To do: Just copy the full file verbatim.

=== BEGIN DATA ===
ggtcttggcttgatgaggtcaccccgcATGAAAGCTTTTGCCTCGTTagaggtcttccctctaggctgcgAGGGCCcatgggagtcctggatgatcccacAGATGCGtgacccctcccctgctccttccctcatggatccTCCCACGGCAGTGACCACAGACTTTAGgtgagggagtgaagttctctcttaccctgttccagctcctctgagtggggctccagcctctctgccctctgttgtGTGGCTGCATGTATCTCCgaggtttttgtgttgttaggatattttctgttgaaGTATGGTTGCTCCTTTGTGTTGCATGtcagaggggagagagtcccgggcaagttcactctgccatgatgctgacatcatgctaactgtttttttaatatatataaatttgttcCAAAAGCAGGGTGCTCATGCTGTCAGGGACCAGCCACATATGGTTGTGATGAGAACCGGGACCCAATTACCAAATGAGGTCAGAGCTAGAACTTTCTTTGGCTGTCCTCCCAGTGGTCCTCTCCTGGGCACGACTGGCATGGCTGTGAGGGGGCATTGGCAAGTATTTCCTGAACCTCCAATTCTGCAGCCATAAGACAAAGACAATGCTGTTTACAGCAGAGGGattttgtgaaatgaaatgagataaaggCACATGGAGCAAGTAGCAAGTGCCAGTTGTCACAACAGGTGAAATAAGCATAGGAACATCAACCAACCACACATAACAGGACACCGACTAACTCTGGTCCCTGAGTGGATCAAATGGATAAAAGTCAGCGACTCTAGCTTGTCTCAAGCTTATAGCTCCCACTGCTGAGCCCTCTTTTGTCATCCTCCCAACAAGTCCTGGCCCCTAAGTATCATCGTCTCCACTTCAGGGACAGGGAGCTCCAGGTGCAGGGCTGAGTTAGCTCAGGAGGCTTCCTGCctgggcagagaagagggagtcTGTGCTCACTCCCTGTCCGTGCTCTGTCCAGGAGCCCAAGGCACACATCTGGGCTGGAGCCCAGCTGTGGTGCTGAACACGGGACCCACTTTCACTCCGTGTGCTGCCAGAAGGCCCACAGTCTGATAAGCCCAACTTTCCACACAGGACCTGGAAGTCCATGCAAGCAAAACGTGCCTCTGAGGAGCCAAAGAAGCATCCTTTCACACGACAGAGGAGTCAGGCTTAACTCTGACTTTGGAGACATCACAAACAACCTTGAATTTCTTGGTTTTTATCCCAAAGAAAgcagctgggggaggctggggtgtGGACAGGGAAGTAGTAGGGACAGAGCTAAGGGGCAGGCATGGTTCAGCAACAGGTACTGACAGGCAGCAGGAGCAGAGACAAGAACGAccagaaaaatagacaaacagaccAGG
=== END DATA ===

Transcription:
ggtcttggcttgatgaggtcaccccgcATGAAAGCTTTTGCCTCGTTagaggtcttccctctaggctgcgAGGGCCcatgggagtcctggatgatcccacAGATGCGtgacccctcccctgctccttccctcatggatccTCCCACGGCAGTGACCACAGACTTTAGgtgagggagtgaagttctctcttaccctgttccagctcctctgagtggggctccagcctctctgccctctgttgtGTGGCTGCATGTATCTCCgaggtttttgtgttgttaggatattttctgttgaaGTATGGTTGCTCCTTTGTGTTGCATGtcagaggggagagagtcccgggcaagttcactctgccatgatgctgacatcatgctaactgtttttttaatatatataaatttgttcCAAAAGCAGGGTGCTCATGCTGTCAGGGACCAGCCACATATGGTTGTGATGAGAACCGGGACCCAATTACCAAATGAGGTCAGAGCTAGAACTTTCTTTGGCTGTCCTCCCAGTGGTCCTCTCCTGGGCACGACTGGCATGGCTGTGAGGGGGCATTGGCAAGTATTTCCTGAACCTCCAATTCTGCAGCCATAAGACAAAGACAATGCTGTTTACAGCAGAGGGattttgtgaaatgaaatgagataaaggCACATGGAGCAAGTAGCAAGTGCCAGTTGTCACAACAGGTGAAATAAGCATAGGAACATCAACCAACCACACATAACAGGACACCGACTAACTCTGGTCCCTGAGTGGATCAAATGGATAAAAGTCAGCGACTCTAGCTTGTCTCAAGCTTATAGCTCCCACTGCTGAGCCCTCTTTTGTCATCCTCCCAACAAGTCCTGGCCCCTAAGTATCATCGTCTCCACTTCAGGGACAGGGAGCTCCAGGTGCAGGGCTGAGTTAGCTCAGGAGGCTTCCTGCctgggcagagaagagggagtcTGTGCTCACTCCCTGTCCGTGCTCTGTCCAGGAGCCCAAGGCACACATCTGGGCTGGAGCCCAGCTGTGGTGCTGAACACGGGACCCACTTTCACTCCGTGTGCTGCCAGAAGGCCCACAGTCTGATAAGCCCAACTTTCCACACAGGACCTGGAAGTCCATGCAAGCAAAACGTGCCTCTGAGGAGCCAAAGAAGCATCCTTTCACACGACAGAGGAGTCAGGCTTAACTCTGACTTTGGAGACATCACAAACAACCTTGAATTTCTTGGTTTTTATCCCAAAGAAAgcagctgggggaggctggggtgtGGACAGGGAAGTAGTAGGGACAGAGCTAAGGGGCAGGCATGGTTCAGCAACAGGTACTGACAGGCAGCAGGAGCAGAGACAAGAACGAccagaaaaatagacaaacagaccAGG